There are several other effective elements here. A little girl has an imaginary friend named Jody… but Jody might be a ghost… or worse? A babysitter gets trapped in a closet. James Brolin plays the step-father and he’s almost immediately worn down by the house. The way his appearance unravels throughout the film is well done (the Grinch-like reversal at the end is yet another example of things not quite adding up). Bees and flies swarm rooms at odd times, the walls bleed, there’s a strange draft in the basement that leads to the discovery of a hidden room. The house itself looks like a face, with big windows for eyes, and so on… Each piece is put on the chess table, but it doesn’t feel like they’re playing the game very well.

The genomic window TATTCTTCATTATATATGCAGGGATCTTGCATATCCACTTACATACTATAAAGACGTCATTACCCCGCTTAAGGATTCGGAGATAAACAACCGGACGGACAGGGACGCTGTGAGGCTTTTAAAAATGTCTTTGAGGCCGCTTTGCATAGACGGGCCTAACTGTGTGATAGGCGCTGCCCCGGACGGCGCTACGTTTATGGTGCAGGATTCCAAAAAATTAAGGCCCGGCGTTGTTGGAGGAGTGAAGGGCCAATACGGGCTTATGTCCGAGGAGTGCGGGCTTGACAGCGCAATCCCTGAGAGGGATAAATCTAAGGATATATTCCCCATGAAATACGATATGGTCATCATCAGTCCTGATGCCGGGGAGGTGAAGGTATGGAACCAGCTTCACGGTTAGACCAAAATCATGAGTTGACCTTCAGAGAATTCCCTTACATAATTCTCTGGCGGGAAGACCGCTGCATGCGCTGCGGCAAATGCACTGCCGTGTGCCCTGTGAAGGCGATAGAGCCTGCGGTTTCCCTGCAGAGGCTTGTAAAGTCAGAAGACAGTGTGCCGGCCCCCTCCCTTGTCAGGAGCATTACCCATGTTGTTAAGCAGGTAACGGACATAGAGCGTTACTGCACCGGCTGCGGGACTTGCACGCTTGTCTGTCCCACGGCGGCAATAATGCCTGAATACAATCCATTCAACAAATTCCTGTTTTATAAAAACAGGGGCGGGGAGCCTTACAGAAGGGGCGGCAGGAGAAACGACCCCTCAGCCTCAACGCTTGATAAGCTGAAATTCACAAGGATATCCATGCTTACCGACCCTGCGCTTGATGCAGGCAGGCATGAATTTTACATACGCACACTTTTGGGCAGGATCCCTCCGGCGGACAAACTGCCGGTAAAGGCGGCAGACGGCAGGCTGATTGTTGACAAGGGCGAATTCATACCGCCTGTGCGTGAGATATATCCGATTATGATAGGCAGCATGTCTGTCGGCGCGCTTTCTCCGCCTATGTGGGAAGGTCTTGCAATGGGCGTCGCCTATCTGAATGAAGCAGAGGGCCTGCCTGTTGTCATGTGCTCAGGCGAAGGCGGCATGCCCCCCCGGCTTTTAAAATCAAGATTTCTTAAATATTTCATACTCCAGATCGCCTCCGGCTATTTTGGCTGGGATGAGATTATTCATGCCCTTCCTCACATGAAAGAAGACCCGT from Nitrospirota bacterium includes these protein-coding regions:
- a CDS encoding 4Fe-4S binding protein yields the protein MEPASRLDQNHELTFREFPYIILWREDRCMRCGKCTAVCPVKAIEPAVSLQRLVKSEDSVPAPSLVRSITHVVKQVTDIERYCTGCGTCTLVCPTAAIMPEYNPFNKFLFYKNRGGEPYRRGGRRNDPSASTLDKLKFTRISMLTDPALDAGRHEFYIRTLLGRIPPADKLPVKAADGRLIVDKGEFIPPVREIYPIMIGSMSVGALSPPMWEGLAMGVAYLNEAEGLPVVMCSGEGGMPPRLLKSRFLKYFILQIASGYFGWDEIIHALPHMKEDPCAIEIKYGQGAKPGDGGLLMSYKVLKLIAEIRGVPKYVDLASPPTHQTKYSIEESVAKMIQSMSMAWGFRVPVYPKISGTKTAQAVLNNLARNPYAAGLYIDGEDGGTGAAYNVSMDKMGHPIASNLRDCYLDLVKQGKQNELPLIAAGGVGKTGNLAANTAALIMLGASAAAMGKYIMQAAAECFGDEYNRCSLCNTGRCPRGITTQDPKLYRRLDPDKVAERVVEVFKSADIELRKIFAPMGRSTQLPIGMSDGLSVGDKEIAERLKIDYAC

Infamously presented as “Based on a True Story”, much of it has since been revealed as a hoax. There really was a Lutz family who moved into a murder house and left suddenly, but most everything else is just exaggerated and overblown. But that’s not a big deal in my boat. I’d rather have bleeding walls and hallucinations rather than the truth here – this isn’t a documentary and from what I can tell, the reality of what went on in the house was rather boring. Still, it would have been nice if the disparate elements here were tied together a little better in the end. Weirdly, this means it actually makes sense that there would be a long-running franchise. Lots of opportunity that is presumably covered in the sequels and reboots and whatnot. **
We’re really in the homestretch now. The standard Speed Round of films I’ve watched, but not otherwise covered coming up on Sunday, and then some reviews of spooky books read during the season the following week.